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    A Definition of Warehouse Racking

    An essential part of warehouse infrastructure, warehouse racking can hinder or accelerate warehouse operations. With proper warehouse racking, warehouse managers maximize space and optimize warehouse organization for efficiency and a streamlined picking process. (Learn more about How to Organize a Warehouse)

    Warehouse layout plays a major role in warehouse racking, as aisle width, docking locations, shipping areas, and other warehouse components affect warehouse racking options.

    Warehouse Racking Types

    New warehouseThere are several types of warehouse racking systems, which also are known as pallet racks or materials handling systems. Wooden, metal, or plastic pallets, or skids, are combined with larger racking systems comprised of shelves at various levels. Decking bases are available in different widths to support objects placed on the racks in storage. In many cases, warehouse racking is several feet high and requires forklifts for the loading process. Various warehouse racking system configurations are possible including selective racks, drive-in or drive-through racks, push-back racks, and flow racks.

    • Selective Racks – The most commonly used pallet system, selective racks provide access from an aisle. These warehouse racking systems are ideal for narrow aisle racking, standard systems, and deep-reach systems. Selective racks require special narrow lift trucks and accommodate a single pallet in depth
    • Drive-In and Drive-Through Racks – For high-density storage, drive-in racks and drive-through racks are ideal. Constructed of steel in most cases, these warehouse racking systems have enough space for a forklift to move into its bay. It’s important to note that drive-in racks have one entrance and exit, but drive-through racks allow access on both sides of the bay. As a result, drive-in racks are suited to the last in, first out (LIFO) process commonly used for nonperishable products or those with a low turnover. On the other hand, a drive-through system requires a first in, first out (FIFO) process. Drive-in and drive-through racks may be floor-to-ceiling structures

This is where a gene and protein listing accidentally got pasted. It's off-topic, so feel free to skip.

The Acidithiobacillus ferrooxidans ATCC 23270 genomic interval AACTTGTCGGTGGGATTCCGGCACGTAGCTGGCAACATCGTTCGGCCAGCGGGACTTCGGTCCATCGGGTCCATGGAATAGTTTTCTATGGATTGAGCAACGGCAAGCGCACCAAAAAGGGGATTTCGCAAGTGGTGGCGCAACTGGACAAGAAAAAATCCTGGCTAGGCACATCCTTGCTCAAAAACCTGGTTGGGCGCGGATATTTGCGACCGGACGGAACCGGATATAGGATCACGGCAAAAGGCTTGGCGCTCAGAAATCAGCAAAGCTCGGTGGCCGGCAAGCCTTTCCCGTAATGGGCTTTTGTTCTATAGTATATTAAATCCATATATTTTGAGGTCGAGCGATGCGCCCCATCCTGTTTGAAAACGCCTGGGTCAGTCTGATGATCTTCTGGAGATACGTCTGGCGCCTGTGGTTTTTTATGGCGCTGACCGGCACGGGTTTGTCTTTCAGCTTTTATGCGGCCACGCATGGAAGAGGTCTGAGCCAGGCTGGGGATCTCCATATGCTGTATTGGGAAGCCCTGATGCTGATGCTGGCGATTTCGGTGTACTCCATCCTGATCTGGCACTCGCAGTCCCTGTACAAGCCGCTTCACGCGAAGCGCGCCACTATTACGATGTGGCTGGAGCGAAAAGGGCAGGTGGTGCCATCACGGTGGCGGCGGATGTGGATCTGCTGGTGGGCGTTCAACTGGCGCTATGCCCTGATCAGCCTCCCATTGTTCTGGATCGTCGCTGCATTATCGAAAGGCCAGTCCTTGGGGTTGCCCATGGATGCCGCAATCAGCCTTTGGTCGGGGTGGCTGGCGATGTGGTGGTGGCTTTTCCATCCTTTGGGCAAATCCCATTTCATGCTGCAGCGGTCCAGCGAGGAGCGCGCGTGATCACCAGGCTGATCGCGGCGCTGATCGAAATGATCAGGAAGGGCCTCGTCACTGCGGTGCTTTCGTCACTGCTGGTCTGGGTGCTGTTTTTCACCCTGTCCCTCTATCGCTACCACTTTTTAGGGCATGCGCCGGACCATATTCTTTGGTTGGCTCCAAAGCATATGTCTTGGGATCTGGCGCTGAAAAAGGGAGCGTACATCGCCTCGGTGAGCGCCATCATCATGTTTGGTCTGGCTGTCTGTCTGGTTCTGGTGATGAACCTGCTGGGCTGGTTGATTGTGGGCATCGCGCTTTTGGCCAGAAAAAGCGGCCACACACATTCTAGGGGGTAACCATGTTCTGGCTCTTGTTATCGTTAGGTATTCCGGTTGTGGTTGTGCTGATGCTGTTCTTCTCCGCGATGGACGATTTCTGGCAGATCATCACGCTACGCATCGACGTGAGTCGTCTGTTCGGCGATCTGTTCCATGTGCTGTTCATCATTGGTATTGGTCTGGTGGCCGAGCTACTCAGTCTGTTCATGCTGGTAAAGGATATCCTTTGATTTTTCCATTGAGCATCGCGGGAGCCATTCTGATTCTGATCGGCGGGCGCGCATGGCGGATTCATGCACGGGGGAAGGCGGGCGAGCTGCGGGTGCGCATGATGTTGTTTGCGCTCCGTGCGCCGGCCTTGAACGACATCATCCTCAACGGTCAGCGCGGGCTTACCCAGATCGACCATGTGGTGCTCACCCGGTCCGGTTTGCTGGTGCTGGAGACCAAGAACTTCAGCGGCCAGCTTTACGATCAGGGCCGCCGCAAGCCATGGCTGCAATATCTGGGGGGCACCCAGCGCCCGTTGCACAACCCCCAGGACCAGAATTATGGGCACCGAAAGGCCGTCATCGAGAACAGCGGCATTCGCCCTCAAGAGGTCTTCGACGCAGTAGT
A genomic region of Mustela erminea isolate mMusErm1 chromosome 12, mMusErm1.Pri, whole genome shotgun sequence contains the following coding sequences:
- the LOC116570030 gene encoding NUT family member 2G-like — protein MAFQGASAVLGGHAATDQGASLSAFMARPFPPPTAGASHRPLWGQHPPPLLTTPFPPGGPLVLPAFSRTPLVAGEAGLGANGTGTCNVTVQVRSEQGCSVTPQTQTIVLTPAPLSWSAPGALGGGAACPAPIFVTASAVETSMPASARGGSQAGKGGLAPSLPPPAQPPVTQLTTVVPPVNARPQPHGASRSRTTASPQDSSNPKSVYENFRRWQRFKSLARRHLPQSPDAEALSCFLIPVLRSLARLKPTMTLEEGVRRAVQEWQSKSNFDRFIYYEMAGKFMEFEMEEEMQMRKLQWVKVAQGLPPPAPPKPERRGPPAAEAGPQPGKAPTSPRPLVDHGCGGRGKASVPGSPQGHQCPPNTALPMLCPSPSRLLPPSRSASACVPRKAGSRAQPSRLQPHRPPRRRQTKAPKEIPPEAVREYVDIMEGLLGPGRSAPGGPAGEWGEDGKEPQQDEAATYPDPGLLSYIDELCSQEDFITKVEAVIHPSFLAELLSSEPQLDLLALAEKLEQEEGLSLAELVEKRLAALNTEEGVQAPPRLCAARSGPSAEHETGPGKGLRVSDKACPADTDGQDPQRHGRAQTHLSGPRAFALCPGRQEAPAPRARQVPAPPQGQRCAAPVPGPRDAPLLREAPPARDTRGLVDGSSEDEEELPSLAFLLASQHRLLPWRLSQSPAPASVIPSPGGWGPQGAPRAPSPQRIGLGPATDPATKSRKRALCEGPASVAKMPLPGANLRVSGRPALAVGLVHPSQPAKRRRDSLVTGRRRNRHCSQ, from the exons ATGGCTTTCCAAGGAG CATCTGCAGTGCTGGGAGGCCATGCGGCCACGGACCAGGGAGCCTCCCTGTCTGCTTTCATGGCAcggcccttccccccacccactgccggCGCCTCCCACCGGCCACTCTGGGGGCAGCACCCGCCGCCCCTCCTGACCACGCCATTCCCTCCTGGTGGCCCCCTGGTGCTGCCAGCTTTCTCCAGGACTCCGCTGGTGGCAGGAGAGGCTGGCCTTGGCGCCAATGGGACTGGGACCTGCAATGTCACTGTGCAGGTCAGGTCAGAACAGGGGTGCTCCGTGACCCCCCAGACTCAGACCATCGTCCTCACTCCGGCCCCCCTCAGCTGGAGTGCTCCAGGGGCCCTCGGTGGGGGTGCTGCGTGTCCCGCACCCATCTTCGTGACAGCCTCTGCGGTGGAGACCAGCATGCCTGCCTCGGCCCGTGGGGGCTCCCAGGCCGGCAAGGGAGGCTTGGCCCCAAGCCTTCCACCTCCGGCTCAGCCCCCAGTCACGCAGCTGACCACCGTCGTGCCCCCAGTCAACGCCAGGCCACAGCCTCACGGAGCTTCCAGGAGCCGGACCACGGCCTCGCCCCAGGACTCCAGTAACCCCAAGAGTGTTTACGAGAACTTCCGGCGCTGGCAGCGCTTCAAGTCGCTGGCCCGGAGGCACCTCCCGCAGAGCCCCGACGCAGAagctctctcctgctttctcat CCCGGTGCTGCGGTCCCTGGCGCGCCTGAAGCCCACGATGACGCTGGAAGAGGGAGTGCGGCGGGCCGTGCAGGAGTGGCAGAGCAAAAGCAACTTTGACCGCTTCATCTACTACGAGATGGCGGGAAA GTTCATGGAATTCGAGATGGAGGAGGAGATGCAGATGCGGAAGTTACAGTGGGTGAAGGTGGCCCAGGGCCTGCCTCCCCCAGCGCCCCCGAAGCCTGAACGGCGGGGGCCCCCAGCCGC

• Push Back Racking Systems – Typically used for bulk storage, push back racking systems store products that span 2-5 pallets. When a pallet is loaded onto the system, it pushes the next pallet back, and when a pallet is unloaded, it is pushed to the front of the system. Push-back racking systems utilize the LIFO system and often feature inclined rails and sliding carts and double lanes
    • Flow Racks – Also known as gravity racks, flow racks are commonly used for high-density storage. With this type of warehouse racking system, items are loaded at the higher end and removed at the lower end using a FIFO system. The rotation of products becomes automatic as the racks flow with loading and unloading. Flow racks make use of gravity rollers that move in conjunction with the rack load and feature brakes or speed controllers to regulate item movement. One advantage of flow racks is they do not require electricity for operation because gravity powers them 

    Warehouse Racking Requirements

    The type of warehouse racking that best suits warehouses varies by need, and there are a few factors to consider that help determine the best option for your company:

    • Cost
    • Available floor space
    • Ceiling heightWarehouse
    • Pallet type and size
    • The number of SKUs stored in each rack
    • Frequency of pallet access
    • Product shelf life
    • FIFO or LIFO product needs
    • Number of pallets to be stored
    • Fork truck type and lift height

    Recommended Reading on Warehouse Racking

    For more information on warehouse racking and warehouse signage and label solutions, visit the following articles:

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